I’m what conservatives like to call a “tax and spend liberal.” I view taxes as participation in a public venture to provide the goods, services, and infrastructure which cannot be adequately addressed by the private sector. We are in hard economic times – maybe climbing out of them a little – but budgets are short all over the state. And even locally, the county and several municipalities are pushing sales tax increases, or extensions of previous increases otherwise ready to sunset. Yes, these government entities are short on income, with community needs growing.
But it’s not the first time we’ve been here. What I’ve noticed missing this time – the anti-tax brigades, usually conservatives. Yes, there is a little grumbling in the conservative areas of the county, particularly where they are looking at more than one increase. But mostly, their buddies are in power, and their buddies need these tax increases to save their own asses. Apparently, this is one of those Grover Norquist exceptions – save your buddies’ asses.
The problem I have with sales taxes is that they’re regressive in that they disproportionately impact working class people, who spend most of their money rather than save or invest. Obviously counties and municipalities can’t raise income taxes, but I scrutinize regressive taxes much more carefully than progressive.
As Ed Densen has pointed out, this measure is being marketed as earmarked for emergency services, road repair, etc. – all those services we can all agree on. But as Ed noted, the i
mpartial analysis measure itself says:
“The purpose of this sales and use tax ordinance is to establish a government funding mechanism for general County purposes and the County is not committing to a course of action with respect to the tax revenue” (Section 718-18)
This means basically that the revenues will simply be dropped into the general fund.
Yes, there will be an “oversight committee” with no teeth, and will likely be stacked with current Board majority approved appointees anyway, as the majority has shown no hesitation to stack the Planning Commission with their partisans. I don’t trust that process as far as I can throw a stick.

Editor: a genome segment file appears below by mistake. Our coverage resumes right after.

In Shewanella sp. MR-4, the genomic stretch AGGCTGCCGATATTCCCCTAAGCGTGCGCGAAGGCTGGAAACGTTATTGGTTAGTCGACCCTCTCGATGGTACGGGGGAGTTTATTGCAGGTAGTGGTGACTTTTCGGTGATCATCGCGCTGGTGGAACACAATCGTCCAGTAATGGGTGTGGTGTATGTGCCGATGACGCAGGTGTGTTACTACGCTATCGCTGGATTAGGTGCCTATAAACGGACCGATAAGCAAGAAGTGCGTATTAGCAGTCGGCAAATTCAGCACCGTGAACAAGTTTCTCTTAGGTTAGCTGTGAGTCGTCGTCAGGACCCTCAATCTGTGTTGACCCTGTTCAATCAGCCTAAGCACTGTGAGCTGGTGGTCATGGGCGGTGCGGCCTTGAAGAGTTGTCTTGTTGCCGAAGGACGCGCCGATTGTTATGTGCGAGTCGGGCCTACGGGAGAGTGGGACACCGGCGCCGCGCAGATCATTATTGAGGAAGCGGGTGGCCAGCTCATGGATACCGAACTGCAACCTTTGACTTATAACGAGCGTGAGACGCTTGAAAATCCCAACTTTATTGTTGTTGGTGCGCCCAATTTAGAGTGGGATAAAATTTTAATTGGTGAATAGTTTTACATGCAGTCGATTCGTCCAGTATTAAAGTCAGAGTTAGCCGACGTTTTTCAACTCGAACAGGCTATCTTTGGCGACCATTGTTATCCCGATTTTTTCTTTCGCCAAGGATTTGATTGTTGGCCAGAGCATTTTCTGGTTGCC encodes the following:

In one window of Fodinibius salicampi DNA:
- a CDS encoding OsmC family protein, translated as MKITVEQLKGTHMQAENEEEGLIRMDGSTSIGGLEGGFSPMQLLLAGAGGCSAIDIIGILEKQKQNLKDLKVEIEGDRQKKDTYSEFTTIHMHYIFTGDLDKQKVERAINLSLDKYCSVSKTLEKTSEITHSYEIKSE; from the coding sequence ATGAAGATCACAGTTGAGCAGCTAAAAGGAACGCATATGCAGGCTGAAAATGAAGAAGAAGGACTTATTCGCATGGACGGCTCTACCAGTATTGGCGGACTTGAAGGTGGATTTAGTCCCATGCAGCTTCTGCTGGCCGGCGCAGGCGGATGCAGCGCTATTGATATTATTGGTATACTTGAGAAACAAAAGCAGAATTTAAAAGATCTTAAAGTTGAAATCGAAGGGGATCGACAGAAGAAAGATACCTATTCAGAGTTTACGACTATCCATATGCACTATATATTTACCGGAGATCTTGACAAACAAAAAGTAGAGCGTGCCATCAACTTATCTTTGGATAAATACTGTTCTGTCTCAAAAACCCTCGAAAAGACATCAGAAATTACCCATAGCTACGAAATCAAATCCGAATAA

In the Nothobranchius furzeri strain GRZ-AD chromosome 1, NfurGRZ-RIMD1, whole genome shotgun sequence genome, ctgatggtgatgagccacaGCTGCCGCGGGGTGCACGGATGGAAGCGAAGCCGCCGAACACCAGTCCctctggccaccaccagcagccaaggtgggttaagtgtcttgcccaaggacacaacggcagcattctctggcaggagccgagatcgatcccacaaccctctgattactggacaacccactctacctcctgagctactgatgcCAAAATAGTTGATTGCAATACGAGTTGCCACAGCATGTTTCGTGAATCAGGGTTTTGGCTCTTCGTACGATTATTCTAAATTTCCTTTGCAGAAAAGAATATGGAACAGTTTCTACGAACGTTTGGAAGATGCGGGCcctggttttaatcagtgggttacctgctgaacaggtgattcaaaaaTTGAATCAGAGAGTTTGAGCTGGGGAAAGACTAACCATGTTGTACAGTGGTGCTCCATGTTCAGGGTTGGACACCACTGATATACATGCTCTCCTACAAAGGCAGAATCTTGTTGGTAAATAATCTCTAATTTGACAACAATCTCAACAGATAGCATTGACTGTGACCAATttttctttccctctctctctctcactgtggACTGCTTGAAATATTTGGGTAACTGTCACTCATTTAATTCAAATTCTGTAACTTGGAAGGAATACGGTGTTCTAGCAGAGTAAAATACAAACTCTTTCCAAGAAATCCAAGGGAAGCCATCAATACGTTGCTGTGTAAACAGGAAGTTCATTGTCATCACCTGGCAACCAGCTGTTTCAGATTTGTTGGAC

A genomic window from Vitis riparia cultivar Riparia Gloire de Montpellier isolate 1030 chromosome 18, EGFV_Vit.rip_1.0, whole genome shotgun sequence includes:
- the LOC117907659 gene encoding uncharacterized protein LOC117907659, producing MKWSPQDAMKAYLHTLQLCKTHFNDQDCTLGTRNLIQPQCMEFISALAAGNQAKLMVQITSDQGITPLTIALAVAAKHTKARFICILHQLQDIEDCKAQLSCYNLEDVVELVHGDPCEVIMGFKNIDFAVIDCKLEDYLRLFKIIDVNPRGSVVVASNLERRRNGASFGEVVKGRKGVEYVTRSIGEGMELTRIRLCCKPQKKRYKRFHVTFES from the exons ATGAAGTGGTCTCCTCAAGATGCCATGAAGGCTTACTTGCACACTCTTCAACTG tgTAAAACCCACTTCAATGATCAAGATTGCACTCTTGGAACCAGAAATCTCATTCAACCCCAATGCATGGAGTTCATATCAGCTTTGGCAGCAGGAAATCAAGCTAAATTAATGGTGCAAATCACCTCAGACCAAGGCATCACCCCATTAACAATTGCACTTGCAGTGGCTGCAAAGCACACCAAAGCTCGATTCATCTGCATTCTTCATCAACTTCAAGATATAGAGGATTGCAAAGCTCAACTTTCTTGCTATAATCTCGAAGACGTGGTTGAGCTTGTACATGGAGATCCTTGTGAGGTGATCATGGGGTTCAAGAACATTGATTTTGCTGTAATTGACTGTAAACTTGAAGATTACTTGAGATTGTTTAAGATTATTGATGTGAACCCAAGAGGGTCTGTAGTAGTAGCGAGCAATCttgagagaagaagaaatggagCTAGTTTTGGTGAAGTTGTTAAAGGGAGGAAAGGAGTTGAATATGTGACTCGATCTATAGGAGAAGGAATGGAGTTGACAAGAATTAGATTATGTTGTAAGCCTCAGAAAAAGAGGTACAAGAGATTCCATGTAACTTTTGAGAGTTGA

And quite frankly, I am concerned that the General Plan Update will put the county in jeopardy of lawsuits. The prosecution and defense of pointless lawsuits have already taken a huge toll on the county’s finances, and continue to do so. Supervisor Mark Lovelace (who endorses the Measure) has reported very little interest in compromise from the majority, who know they have their four votes and are simply muscling in changes to the GPU which are contrary to the public input originally gathered by the Planning Department and at this point the environmentalist community has pretty much given up on the process, are hanging back to see if the final product even meets federal and state minimum standards. Perhaps it will, but given the process and the wholesale rewriting of the GPU with no systematized public input has me concerned about the final product.
Quite frankly I anticipate lawsuits and I don’t want to finance the defense with a regressive tax. I don’t take this position lightly, and I am also concerned about the impact of finances. But I don’t have the faith at this point to write those checks.
I say this knowing that there are plenty of progressive out there as frustrated as I with the process, but who believe that we have to pass the tax anyway in a sort of King Solomon test of love for the baby – we need those services. I can’t join them this time around. I simply do not share the priorities of the current majority and I have to assume that their priorities will be reflected in their spending.